As details of the soundtrack for Trainspotting 2 are released, Getintothis’ Banjo wonders how it will compare to its illustrious predecessor.
In 1996 when Trainspotting exploded into our cinemas, the world was a very different place to the one we find ourselves in today. Britpop was taking over and Cool Britannia was just around the corner. Dance music had dominated the globe with superclubs in their heyday and a Labour government months away from sweeping into power with a huge majority,
Fast forward to 2017, and Trainspotting 2 finds us in a very different place, with a majority Tory government, Britain to leave the EU and one of the planet’s most annoying and possibly most dangerous people voted into the US President’s chair.
The perfect storm of cultural resonance the original Trainspotting rode has been replaced, but depending on the film’s themes and situations, it may well have chanced upon another appropriate social and political setting that will suit and bolster its impact. Whereas the first film rode on a wave of optimism and self belief, its successor looks set to land as our worst pessimistic fears become our waking reality.
One of the main striking features of Trainspotting was the way it used music as one if its core features. Whereas most films would use music to quietly to score a scene, Trainspotting featured songs loudly played and as an integral part of the action. It is hard to think of the scene where the film’s characters Renton and Spud are being chased down Edinburgh’s Princes Street without featuring the pumping sounds of Iggy Pop’s Lust for Life accompanying the action.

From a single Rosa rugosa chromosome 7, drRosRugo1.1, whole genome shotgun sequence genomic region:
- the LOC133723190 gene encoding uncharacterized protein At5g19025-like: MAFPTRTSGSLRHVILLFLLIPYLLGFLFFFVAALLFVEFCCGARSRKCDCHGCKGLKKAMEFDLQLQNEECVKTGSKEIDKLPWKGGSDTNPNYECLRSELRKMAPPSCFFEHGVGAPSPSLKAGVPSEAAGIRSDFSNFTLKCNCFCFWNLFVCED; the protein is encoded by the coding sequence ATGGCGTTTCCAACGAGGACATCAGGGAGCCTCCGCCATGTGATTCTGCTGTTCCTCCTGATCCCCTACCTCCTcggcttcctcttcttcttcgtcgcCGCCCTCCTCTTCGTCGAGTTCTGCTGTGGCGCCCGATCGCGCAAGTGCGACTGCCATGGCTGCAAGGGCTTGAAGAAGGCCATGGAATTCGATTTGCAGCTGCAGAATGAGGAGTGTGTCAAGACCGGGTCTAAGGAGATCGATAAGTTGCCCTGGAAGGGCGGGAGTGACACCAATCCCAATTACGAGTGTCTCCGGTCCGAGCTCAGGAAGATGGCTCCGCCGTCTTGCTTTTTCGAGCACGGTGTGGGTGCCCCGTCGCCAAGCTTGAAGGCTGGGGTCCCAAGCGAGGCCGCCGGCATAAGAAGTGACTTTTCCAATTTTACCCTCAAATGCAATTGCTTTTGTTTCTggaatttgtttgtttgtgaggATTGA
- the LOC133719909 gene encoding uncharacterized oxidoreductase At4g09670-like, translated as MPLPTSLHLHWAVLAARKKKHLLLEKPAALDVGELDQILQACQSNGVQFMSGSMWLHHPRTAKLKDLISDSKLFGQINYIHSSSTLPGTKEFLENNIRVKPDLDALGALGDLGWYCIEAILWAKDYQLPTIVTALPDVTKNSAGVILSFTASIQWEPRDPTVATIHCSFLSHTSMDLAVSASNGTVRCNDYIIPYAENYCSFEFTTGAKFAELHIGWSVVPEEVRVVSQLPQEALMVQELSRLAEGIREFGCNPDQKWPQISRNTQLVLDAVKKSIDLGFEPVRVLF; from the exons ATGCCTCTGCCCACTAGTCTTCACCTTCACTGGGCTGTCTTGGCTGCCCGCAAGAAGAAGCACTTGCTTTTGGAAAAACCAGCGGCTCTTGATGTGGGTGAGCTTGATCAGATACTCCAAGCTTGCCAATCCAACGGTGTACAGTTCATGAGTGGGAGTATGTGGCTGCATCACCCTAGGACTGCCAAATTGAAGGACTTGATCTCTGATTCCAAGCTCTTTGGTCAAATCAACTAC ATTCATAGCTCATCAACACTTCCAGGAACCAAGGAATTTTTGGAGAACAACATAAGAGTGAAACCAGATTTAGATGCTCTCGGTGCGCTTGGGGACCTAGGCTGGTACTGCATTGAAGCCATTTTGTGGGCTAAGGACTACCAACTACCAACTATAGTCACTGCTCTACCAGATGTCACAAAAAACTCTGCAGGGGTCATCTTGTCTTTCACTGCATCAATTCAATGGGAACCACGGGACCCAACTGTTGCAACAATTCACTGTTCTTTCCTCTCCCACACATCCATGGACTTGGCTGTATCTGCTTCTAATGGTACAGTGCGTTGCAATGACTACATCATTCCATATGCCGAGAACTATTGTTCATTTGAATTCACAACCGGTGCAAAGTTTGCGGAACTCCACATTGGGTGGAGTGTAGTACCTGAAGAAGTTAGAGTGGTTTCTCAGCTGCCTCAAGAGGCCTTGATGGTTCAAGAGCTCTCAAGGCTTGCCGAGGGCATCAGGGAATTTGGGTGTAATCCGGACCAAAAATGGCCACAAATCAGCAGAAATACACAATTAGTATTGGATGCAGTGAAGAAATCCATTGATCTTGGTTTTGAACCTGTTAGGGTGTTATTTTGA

The soundtrack and its songs enjoyed something of a symbiotic relationship, as Underworld’s Born Slippy re-entered the charts following the film’s release, giving the band their highest chart entry, with the song peaking at number 2. Lust for Life followed suit, gaining its first chart placing in the wake of the film’s success, reaching number 26.
So successful was the film’s use of music that the soundtrack regularly performs well in best of polls, such as in Vanity Fair where it was ranked 7th. This means that the soundtrack for Trainspotting 2 has a lot to live up to; the bar has been set worryingly high by its predecessor.
There are a couple of nods to the original soundtrack, in that Underworld rework Born Slippy into Slow Slippy and Lust for Life again features, this time remixed by The Prodigy. It is tempting to imagine a redone chase scene soundtracked by an Iggy/Prodigy track, playing loud and proud as the film’s opening act.
Other than that, Trainspotting 2 seems to mix tracks old and new as well as it’s now 20 year old parent by including tracks from The Clash and Frankie Goes to Hollywood and then moving forward to include Wolf Alice and High Contrast.
Young Fathers would appear to be the big winners here, with three songs on the soundtrack, although whether the Trainspotting effect will work its magic again with regards to chart positions and we will have to wait and see.
What situations the film’s main characters will find themselves in this time remains to be seen. We can see from the Tracklisting that Underworld team up with Ewan Bremner (who plays the character of Spud in the film) to record a track called Eventually But (Spud’s Letter to Gail), Gail being Spud’s girlfriend in the first film. So we can assume that we will also see what has happened to some of the old characters in the intervening years, although we can probably safely assume that it hasn’t all been good.
Whether the new soundtrack will achieve the status of its forerunner it is too early to say. Few would have predicted such a thing back in 1996, but the incredible success of both film and soundtrack can clearly not be denied.
The full tracklisting is:
2. High Contrast – Shotgun Mouthwash
3. Wolf Alice – Silk
4. Young Fathers – Get Up
5. Frankie Goes to Hollywood – Relax
6. Underworld / Ewen Bremner – Eventually But (Spud’s Letter to Gail)
7. Young Fathers – Only God Knows
8. The Rubberbandits – Dad’s Best Friend
9. Blondie – Dreaming
10. Queen – Radio Ga Ga
11. Run D.M.C. vs. Jason Nevis – It’s Like That
12. The Clash – (White Man) In Hammersmith Palais’
13. Young Fathers – Rain or Shine
14. Fat White Family – Whitest Boy on the Beach
15. Underworld – Slow Slippy